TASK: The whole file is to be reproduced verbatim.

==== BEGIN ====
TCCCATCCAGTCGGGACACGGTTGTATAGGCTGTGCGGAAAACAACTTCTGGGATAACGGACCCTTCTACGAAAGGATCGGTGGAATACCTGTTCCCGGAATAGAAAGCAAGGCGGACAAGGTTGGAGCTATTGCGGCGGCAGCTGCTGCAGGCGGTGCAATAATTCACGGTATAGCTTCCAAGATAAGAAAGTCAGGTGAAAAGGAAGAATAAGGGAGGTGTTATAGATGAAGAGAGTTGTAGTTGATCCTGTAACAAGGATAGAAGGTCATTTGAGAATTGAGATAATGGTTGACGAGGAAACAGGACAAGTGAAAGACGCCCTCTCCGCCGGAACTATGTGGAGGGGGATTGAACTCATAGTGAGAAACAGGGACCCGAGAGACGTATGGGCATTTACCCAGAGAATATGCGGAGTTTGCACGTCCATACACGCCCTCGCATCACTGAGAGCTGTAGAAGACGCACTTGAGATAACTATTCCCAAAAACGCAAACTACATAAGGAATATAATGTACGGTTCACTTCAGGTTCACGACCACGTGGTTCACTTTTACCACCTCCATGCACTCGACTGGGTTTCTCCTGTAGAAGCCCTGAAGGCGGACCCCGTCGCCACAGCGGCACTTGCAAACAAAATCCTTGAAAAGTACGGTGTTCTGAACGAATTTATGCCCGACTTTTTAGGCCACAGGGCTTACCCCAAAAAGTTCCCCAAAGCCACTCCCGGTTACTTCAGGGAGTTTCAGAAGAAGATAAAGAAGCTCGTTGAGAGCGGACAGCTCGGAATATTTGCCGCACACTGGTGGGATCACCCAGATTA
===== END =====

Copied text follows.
TCCCATCCAGTCGGGACACGGTTGTATAGGCTGTGCGGAAAACAACTTCTGGGATAACGGACCCTTCTACGAAAGGATCGGTGGAATACCTGTTCCCGGAATAGAAAGCAAGGCGGACAAGGTTGGAGCTATTGCGGCGGCAGCTGCTGCAGGCGGTGCAATAATTCACGGTATAGCTTCCAAGATAAGAAAGTCAGGTGAAAAGGAAGAATAAGGGAGGTGTTATAGATGAAGAGAGTTGTAGTTGATCCTGTAACAAGGATAGAAGGTCATTTGAGAATTGAGATAATGGTTGACGAGGAAACAGGACAAGTGAAAGACGCCCTCTCCGCCGGAACTATGTGGAGGGGGATTGAACTCATAGTGAGAAACAGGGACCCGAGAGACGTATGGGCATTTACCCAGAGAATATGCGGAGTTTGCACGTCCATACACGCCCTCGCATCACTGAGAGCTGTAGAAGACGCACTTGAGATAACTATTCCCAAAAACGCAAACTACATAAGGAATATAATGTACGGTTCACTTCAGGTTCACGACCACGTGGTTCACTTTTACCACCTCCATGCACTCGACTGGGTTTCTCCTGTAGAAGCCCTGAAGGCGGACCCCGTCGCCACAGCGGCACTTGCAAACAAAATCCTTGAAAAGTACGGTGTTCTGAACGAATTTATGCCCGACTTTTTAGGCCACAGGGCTTACCCCAAAAAGTTCCCCAAAGCCACTCCCGGTTACTTCAGGGAGTTTCAGAAGAAGATAAAGAAGCTCGTTGAGAGCGGACAGCTCGGAATATTTGCCGCACACTGGTGGGATCACCCAGATTA